Let Light Shine Out of Darkness

2 Corinthians 4:1-6 – Therefore, having this ministry by the mercy of God, we do not lose heart. 2 But we have renounced disgraceful, underhanded ways. We refuse to practice cunning or to tamper with God’s word, but by the open statement of the truth we would commend ourselves to everyone’s conscience in the sight of God. 3 And even if our gospel is veiled, it is veiled to those who are perishing. 4 In their case the god of this world has blinded the minds of the unbelievers, to keep them from seeing the light of the gospel of the glory of Christ, who is the image of God. 5 For what we proclaim is not ourselves, but Jesus Christ as Lord, with ourselves as your servants for Jesus’ sake. 6 For God, who said, “Let light shine out of darkness,” has shone in our hearts to give the light of the knowledge of the glory of God in the face of Jesus Christ.

2014-02-03 - Let Light Shine Out of Darkness (IMG_0573_CROP)A lone tree painted in light stands in contrast to the dark February skies.  Caesar Creek State Park, Waynesville, Ohio.

I took this shot while a professional photographer friend spent about two minutes highlighting the tree with a flashlight (to see some of his excellent work visit the MD Herald Fine Art Photography website).  This technique is known as light painting and it produces a great image to go along with today’s passage, nicely emphasizing the message of letting the “light shine out of darkness.”

Paul begins this passage by acknowledging that his strength to continue in the ministry of preaching the gospel is only “by the mercy of God.”  Considering all that Paul suffered in order to share the good news of Christ, it is all that much more poignant when he speaks of not losing heart.

He then points out a problem present in the church during the first century and one that is alive and well today, that of false teaching.  And, though there are many sources of false teaching in the world, Paul here is specifically pointing to those who “practice cunning or…tamper with God’s word.”  These are teachers with malicious intent who cloak themselves in Christianity by using passages out of context, or twisting the meaning of passages by adding to them, or by using the language of Scripture without any regard for the actual meaning behind it.

Paul next admits that the gospel he and the other apostles are preaching is not understood by those who stand outside the Christian faith, “those who are perishing.”  In fact, he even says that the “gospel is veiled” from them because Satan, “the god of this world has blinded the minds of the unbelievers, to keep them from seeing the light of the gospel of the glory of Christ, who is the image of God”

Paul then gives us a clear way to discern true from false teachings, “For what we proclaim is not ourselves, but Jesus Christ as Lord.”  A great test of false teachings is what, or rather who, is at the center of those teachings.  If it is supposed to be a Christian message, and Christ is not at the center, beware!  The promises of the modern day prosperity gospel for health, wealth, and abundant happiness sound appealing, after all who wouldn’t want all those things; but these teachings are false because they put us at the center, and not Christ.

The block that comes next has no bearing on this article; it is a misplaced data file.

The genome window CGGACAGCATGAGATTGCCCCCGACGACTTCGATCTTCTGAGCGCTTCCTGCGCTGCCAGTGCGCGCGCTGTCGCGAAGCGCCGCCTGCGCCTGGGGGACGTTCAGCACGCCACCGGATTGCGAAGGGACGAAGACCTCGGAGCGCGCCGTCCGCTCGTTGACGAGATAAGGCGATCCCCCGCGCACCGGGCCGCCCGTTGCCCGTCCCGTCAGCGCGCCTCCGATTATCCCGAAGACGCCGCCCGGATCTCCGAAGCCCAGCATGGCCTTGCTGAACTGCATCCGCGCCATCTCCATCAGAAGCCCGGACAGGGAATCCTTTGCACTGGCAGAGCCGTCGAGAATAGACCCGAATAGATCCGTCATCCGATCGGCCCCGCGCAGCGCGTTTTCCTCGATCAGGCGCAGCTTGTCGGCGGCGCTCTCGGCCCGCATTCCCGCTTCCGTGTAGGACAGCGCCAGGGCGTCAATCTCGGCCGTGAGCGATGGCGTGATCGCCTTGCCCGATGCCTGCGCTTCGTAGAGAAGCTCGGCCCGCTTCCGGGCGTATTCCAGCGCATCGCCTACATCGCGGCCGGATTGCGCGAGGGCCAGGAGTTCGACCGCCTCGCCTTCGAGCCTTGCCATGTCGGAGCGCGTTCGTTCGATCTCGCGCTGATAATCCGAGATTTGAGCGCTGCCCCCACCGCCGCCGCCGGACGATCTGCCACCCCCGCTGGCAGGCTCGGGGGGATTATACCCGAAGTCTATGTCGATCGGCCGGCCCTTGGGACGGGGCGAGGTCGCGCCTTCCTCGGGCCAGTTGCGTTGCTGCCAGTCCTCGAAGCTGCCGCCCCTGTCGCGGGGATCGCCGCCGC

Finally Paul gives us the only means by which we can find salvation, the only light that can illuminate the darkness of this world, and it is not of our own doing, “For God, who said, “Let light shine out of darkness,” has shone in our hearts to give the light of the knowledge of the glory of God in the face of Jesus Christ.”

Read more about my “God is Revealed…“ category of posts

© Todd D. Nystrom and Todd the Hiker, 2014.

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Twisted Things

Acts 20:28-32 – Pay careful attention to yourselves and to all the flock, in which the Holy Spirit has made you overseers, to care for the church of God, which he obtained with his own blood. 29 I know that after my departure fierce wolves will come in among you, not sparing the flock; 30 and from among your own selves will arise men speaking twisted things, to draw away the disciples after them. 31 Therefore be alert, remembering that for three years I did not cease night or day to admonish every one with tears. 32 And now I commend you to God and to the word of his grace, which is able to build you up and to give you the inheritance among all those who are sanctified.

2014-01-21 - Twisted Things (IMG_6800_CROP)Twisted tree roots at Jasmine Rocks, along Rough Trail, near Gray’s ArchRed River Gorge Geological Area, Daniel Boone National Forest, Kentucky.

Today’s passage from the book of Acts is part of Paul’s admonition to the leaders in the church at Ephesus as he was preparing to depart for Jerusalem.  And, although he was speaking specifically to church “overseers” in first century Ephesus, his warning is one that Christians, leaders and laity alike, of all generations would do well to heed.

Generally most of us are aware of the lies that abound in the world outside the doors of our churches.  However, spotting the false teachings, the “twisted things,” within the walls of the church can often be a much more difficult endeavor.  In Matthew 7:15 Jesus warns of this, “Beware of false prophets, who come to you in sheep’s clothing but inwardly are ravenous wolves.”  The fact that they are disguised as sheep makes them that much harder to recognize.  So what are we to do?

We need to follow Paul’s example and “commend [our leaders] to God and to the word of his grace,” that is, to pray for them and hold them accountable to the teachings found in the Bible.  Not that we should eye every pastor with suspicion, or dissect every sermon with a fileting knife, but we do need to “be alert” for false teachings coming from within our churches, both locally and globally.  Of course the only way we can do this is if we, ourselves, spend enough time studying the word so we are able to recognize something that is contrary to Scripture.

Read more about my “God is Revealed…“ category of posts

© Todd D. Nystrom and Todd the Hiker, 2014.

How Beautiful Are the Feet